Some smallcaps double investor wealth, but are largecaps a better bet?

Data suggests that largecaps have been more stable, while volatility has been seen in the mid- and small-cap indices

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The debate is on and there is no easy answer to the questions – ‘where should you place your bets?’ Should one invest in large, mid or smallcaps?

Going by the statistical data for 2018, S&P BSE Sensex outperformed the broader market. The S&P BSE Sensex rose 3 percent compared to 25 percent fall in the S&P BSE Small-cap index, and 16 percent downward move in the S&P BSE Mid-cap index. S&P BSE Largecap index also recorded flat-to-negative returns in 2018, so far.

Investment in any asset class should be determined by your risk profile. Data suggests that largecaps have been more stable, while volatility has been seen in the mid- and small-cap indices.

The broader market has been weighed down by a host of issues starting with SEBI reclassification of MF schemes, governance issues, fall in crude oil, mixed results from India Inc., and high valuations. But, is it the right time to buy into small or midcaps?

However, some stocks, especially from the small-cap space, outperformed and more than doubled investor wealth this year. The list includes Excel Industries, DIL, Responsive Industries, Merck, Generic Engineering & Construction and National Peroxide.

Many experts feel that large-cap stocks will offer a better value, and that is what has happened in 2018 also. However, some experts say that there is value in the broader market but the key is stock selection.

“We continue to like broader market over the largecaps. We also note that the market is witnessing a strong divide in valuations across quality and ordinary businesses notwithstanding market capitalisation which warrants that investors should be stock-specific now,” Pankaj Pandey, Head-Research, ICICIdirect.com told Moneycontrol.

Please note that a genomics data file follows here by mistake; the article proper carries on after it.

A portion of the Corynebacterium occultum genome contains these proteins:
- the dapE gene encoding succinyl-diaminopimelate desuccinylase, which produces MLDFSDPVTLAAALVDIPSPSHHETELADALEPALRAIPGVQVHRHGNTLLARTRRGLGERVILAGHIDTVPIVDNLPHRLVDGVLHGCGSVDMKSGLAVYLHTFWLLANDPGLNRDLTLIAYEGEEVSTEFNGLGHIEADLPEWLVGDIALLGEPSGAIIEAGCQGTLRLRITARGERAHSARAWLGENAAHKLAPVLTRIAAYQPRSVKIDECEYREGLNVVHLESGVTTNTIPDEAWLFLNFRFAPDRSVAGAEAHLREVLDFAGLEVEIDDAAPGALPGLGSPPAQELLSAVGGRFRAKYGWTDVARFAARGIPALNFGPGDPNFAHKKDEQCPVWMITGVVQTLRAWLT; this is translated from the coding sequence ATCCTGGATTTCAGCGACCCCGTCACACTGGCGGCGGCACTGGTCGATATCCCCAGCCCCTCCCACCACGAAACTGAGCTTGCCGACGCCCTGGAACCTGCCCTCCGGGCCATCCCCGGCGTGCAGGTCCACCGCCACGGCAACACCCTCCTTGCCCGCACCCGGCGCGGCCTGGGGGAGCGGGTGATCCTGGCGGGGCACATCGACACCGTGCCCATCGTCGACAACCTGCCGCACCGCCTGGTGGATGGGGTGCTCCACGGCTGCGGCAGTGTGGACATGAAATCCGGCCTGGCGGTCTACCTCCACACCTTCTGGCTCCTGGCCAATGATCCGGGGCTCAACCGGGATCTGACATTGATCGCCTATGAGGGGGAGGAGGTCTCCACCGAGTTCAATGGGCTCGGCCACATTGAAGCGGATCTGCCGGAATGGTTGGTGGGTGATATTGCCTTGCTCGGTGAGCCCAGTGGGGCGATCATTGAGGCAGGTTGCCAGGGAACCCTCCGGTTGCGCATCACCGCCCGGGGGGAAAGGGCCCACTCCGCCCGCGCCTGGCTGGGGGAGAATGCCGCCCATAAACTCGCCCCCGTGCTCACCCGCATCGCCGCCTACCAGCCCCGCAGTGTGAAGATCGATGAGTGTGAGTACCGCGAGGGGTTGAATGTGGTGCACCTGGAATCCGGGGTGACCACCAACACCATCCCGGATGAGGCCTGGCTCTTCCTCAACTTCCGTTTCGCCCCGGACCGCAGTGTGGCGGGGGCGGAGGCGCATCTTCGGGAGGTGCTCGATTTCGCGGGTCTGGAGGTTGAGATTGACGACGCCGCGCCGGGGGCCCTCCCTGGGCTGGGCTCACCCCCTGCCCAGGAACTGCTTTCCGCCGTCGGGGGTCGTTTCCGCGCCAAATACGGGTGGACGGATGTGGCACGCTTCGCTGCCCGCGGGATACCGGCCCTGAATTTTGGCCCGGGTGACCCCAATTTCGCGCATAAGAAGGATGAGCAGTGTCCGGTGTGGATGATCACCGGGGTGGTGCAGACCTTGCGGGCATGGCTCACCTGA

“Emphasis should always be on buying a business which are run” in a capital efficient way and possess sustainable growth prospects,” he said.

Shibani Kurian, Sr. Vice President and Head of Equity Research, Kotak Mahindra Asset Management Company is of the view that large caps will still offer stability in a portfolio.

“However, after the sharp correction in midcaps, their valuations are now converging towards large caps and many of the excesses of the past have been erased. In this environment, with a 3-5 year view, certain midcaps, which have a strong growth outlook, sound management, strong capital allocation policies and have superior return ratios do provide an investment opportunity,” she said.

In the S&P BSE largecap index, as many as 21 stocks rose 10-20 percent in 2018, including Axis Bank, Marico, Infosys, Dabur India, Nestle India, Bajaj Finance, TCS and Tech Mahindra.

In the S&P BSE Mid-cap space, as many as 12 stocks rose 10-40 percent, including Havells India, JSW Steel, Berger Paints, Mphasis and Divi’s Laboratories.

Vinod Nair, Head of Research at Geojit Financial Services is of the view that largecaps provide a better chance of investment in the long term given a healthier risk-reward ratio. Whereas, mid and small caps have a higher risk of a downgrade in earnings and valuation in the future.

“The short term is looking positive whereas, in the medium term, the intrinsic value of equity as an investment asset is under evolution. In the very near term, this rally can get volatile but can get positive in the long term as downtrend in crude prices is maintained. India earnings downgrade is over and valuation has become bit more rationale,” he said.

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